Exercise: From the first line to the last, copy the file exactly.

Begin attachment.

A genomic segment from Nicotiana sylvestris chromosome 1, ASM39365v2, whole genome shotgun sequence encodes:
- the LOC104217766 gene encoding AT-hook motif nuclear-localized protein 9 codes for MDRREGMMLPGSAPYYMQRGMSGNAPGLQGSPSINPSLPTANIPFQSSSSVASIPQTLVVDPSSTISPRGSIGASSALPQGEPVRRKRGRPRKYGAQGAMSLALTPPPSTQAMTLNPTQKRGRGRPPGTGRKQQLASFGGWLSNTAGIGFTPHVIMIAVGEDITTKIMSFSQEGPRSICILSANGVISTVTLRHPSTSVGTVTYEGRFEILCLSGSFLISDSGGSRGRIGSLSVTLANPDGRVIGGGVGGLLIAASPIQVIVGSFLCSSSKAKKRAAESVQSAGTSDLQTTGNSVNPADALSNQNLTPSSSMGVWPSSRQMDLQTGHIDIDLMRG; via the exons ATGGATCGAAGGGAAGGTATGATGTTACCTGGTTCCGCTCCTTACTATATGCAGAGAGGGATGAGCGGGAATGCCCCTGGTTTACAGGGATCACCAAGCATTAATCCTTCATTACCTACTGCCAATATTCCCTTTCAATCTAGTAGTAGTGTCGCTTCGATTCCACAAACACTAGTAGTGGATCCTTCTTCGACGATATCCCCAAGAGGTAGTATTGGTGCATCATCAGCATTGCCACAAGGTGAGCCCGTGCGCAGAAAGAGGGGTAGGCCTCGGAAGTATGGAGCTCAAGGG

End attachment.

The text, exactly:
A genomic segment from Nicotiana sylvestris chromosome 1, ASM39365v2, whole genome shotgun sequence encodes:
- the LOC104217766 gene encoding AT-hook motif nuclear-localized protein 9 codes for MDRREGMMLPGSAPYYMQRGMSGNAPGLQGSPSINPSLPTANIPFQSSSSVASIPQTLVVDPSSTISPRGSIGASSALPQGEPVRRKRGRPRKYGAQGAMSLALTPPPSTQAMTLNPTQKRGRGRPPGTGRKQQLASFGGWLSNTAGIGFTPHVIMIAVGEDITTKIMSFSQEGPRSICILSANGVISTVTLRHPSTSVGTVTYEGRFEILCLSGSFLISDSGGSRGRIGSLSVTLANPDGRVIGGGVGGLLIAASPIQVIVGSFLCSSSKAKKRAAESVQSAGTSDLQTTGNSVNPADALSNQNLTPSSSMGVWPSSRQMDLQTGHIDIDLMRG; via the exons ATGGATCGAAGGGAAGGTATGATGTTACCTGGTTCCGCTCCTTACTATATGCAGAGAGGGATGAGCGGGAATGCCCCTGGTTTACAGGGATCACCAAGCATTAATCCTTCATTACCTACTGCCAATATTCCCTTTCAATCTAGTAGTAGTGTCGCTTCGATTCCACAAACACTAGTAGTGGATCCTTCTTCGACGATATCCCCAAGAGGTAGTATTGGTGCATCATCAGCATTGCCACAAGGTGAGCCCGTGCGCAGAAAGAGGGGTAGGCCTCGGAAGTATGGAGCTCAAGGG